Social Values in Mary Shelley's Frankenstein

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Social Values in Mary Shelley’s Frankenstein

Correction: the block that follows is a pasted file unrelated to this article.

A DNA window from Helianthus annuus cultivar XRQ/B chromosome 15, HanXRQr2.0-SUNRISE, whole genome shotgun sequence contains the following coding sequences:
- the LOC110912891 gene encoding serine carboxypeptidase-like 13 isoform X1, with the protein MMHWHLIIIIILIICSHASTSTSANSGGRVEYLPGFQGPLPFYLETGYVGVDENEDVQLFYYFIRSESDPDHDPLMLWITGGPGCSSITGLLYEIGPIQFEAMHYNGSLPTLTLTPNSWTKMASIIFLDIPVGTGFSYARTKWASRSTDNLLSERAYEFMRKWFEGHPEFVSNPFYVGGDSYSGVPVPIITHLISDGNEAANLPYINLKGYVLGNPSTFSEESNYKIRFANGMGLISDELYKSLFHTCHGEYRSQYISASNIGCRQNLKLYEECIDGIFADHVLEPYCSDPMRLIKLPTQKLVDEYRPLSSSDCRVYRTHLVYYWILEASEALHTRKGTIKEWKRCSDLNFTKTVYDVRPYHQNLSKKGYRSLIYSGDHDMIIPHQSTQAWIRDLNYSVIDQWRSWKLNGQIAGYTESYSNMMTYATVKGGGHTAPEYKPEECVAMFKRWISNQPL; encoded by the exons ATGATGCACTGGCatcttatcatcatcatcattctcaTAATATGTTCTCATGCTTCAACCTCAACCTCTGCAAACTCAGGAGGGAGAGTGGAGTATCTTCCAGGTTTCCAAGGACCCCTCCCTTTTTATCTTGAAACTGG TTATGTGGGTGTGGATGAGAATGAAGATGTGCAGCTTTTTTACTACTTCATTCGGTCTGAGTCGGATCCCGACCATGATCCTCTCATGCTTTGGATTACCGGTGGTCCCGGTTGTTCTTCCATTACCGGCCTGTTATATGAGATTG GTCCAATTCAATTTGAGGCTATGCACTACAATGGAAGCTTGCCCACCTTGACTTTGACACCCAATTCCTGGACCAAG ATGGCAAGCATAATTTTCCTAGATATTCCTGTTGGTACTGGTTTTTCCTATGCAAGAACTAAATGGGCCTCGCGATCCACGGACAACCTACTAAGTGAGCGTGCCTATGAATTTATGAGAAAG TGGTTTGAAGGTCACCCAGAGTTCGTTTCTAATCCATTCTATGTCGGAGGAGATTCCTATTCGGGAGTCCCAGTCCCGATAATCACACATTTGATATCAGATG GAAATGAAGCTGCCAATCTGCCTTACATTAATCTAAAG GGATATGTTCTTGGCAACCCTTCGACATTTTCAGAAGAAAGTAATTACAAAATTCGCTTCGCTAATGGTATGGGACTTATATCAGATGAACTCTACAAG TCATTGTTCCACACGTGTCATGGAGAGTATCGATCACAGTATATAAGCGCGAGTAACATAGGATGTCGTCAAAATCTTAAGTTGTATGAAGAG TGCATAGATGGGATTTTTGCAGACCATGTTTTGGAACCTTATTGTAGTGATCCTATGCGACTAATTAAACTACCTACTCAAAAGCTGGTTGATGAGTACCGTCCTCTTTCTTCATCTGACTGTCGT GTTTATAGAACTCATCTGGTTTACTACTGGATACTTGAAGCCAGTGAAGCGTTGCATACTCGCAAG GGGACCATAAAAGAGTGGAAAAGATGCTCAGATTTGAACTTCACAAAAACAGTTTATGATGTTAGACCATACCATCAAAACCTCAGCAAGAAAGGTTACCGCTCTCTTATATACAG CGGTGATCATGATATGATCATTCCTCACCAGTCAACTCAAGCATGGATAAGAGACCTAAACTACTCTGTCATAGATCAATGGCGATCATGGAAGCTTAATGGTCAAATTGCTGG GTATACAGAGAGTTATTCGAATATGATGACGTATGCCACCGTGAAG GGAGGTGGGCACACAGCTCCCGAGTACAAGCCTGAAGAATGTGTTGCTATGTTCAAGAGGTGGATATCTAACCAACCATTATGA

Frankenstein is a complex novel written during the age of Romanticism. It contains many typical themes of Romantic novels, such as dark laboratories, the moon and a monster; however, Frankenstein is anything but a common novel. In this paper, I shall analyze some aspects that make this novel unique in the history not only of Romantic literature but also of literature in general. At first, I shall deal with the socially constructed morality present in our society. Later, I argue how appearance may be central with respect to social interactions. As it is known, morality and appearance are concepts which are constructed in social interactions. We may notice that by comparing how these concepts change from one society to the other. The question of the morality of the actions of Dr. Frankenstein is now more important than ever, since current research on cloning of life forms and genetic engineering have been being developed. Perhaps, we may learn several lessons from the novel Frankenstein that can be applied in today’s technologically advanced world. It was Dr. Victor Frankenstein's opinion that it was morally acceptable to give life to his creation. Frankenstein's creation then needed a companion. Knowing that his first creation was evil, should the doctor make a second one?  With the knowledge at hand, to Dr. Frankenstein, it is not morally correct to bring another monster into the world.         Looking at this problem with his family in mind, the doctor begins his work on the second monster. The first monster threatened Frankenstein and even his family. The monster angrily said to Frankenstein, "I can make you so wretched." (pg. 162)  Trying to scare Frankenstein for not creating his mate, the monster resorted to threats. If the doctor does create a companion for his creation, he may be putting other people in danger. "The miserable monster whom I had created" (pg.152), says Victor looking back at...
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